We perform in different wineries every year, although some are regular venues.  We play at Clos Pegase Winery every year.   The daughter of Walt Disney, who recently passed away, was the owner of the Silverado Winery, one of our biggest supporters.  Other regular venues are Hess, Beringer, Frog’s Leap, Markham, and Merryvale.

What are the dates?   M & D at Tonella's

This summer we are expanding to four weeks.  The dates will be July 29 – August 24.  We will be performing four different programs, and also open rehearsals.

For more information, visit: musicinthevineyards.org



How many trumpets does Lynn Erickson play? Our Second trumpet, Lynn Erickson, answers questions about her trumpets and talks about what it feels like to work with a therapy dog.

How many trumpets do you play?

Two of each of the following trumpets:  Bb, C, D, Piccolo.

One of each of the following:  Eb trumpet, Flugelhorn, Bb Cornet.Lynn wiht trumpets

The SPCO owns the rotary trumpets that we use, as well as the set of natural trumpets.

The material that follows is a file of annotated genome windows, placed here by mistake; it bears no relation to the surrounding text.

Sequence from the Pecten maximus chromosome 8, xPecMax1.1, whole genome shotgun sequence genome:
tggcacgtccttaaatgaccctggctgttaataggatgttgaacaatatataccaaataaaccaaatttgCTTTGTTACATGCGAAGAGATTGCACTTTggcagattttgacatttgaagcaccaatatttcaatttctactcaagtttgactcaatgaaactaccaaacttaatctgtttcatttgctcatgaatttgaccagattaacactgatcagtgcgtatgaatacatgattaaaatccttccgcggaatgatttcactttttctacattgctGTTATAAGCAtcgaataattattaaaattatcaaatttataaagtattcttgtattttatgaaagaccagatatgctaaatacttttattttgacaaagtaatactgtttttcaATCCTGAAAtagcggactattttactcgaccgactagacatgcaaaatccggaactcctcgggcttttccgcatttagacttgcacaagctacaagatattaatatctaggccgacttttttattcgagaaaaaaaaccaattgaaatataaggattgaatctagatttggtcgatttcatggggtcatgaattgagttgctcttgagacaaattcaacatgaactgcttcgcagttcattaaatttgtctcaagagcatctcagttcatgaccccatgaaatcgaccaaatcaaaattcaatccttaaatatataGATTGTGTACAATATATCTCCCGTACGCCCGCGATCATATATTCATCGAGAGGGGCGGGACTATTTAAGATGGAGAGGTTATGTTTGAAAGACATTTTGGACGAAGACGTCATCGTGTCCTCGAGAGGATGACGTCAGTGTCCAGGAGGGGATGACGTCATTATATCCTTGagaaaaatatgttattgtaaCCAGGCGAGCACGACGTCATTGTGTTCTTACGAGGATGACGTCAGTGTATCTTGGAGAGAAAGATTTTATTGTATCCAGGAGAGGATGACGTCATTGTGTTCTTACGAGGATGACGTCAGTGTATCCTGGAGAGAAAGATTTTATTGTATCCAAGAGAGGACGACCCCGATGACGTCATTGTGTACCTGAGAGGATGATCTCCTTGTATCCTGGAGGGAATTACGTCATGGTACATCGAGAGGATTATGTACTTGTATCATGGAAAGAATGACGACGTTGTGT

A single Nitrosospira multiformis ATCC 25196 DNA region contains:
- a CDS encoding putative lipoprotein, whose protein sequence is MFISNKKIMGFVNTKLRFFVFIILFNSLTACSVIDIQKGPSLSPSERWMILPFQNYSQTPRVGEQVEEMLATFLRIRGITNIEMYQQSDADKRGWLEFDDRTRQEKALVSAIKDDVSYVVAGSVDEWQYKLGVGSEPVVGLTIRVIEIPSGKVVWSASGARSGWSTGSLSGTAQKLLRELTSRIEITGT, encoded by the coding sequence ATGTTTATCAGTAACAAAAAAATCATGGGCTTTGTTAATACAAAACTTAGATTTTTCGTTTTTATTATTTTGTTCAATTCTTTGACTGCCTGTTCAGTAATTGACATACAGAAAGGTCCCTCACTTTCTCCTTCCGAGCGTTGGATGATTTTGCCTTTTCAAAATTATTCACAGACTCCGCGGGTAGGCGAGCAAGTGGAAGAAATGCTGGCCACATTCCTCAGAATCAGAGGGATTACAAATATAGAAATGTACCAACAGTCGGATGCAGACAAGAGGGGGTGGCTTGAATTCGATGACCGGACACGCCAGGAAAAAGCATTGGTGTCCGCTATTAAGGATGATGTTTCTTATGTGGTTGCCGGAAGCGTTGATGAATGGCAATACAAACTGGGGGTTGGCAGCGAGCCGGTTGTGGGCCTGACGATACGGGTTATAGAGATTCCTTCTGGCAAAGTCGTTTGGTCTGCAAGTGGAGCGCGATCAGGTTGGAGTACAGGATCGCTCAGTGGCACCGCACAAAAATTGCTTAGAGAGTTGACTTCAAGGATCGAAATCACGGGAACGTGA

In addition to having a variety of trumpets, I also have to have a large number of mutes.  Each mute has a different timbre, and it’s nice to have a large selection so you can get the exact sound that you want.

I also use a number of different mouthpieces:  slightly smaller and shallower mouthpiece for the high piccolo trumpet, and a larger, deeper mouthpiece for most of the playing I do in the orchestra.

Trumpets, mouthpieces and mutes are tools, and as players, we need to determine which tools are best for the piece of music at hand.

How are they different?

The repertoire we play in the SPCO requires the trumpet players to be able to play on a number of different trumpets pitched in different keys.  In addition to modern piston trumpets, we also play rotary trumpets and natural trumpets (trumpets that have no valves at all).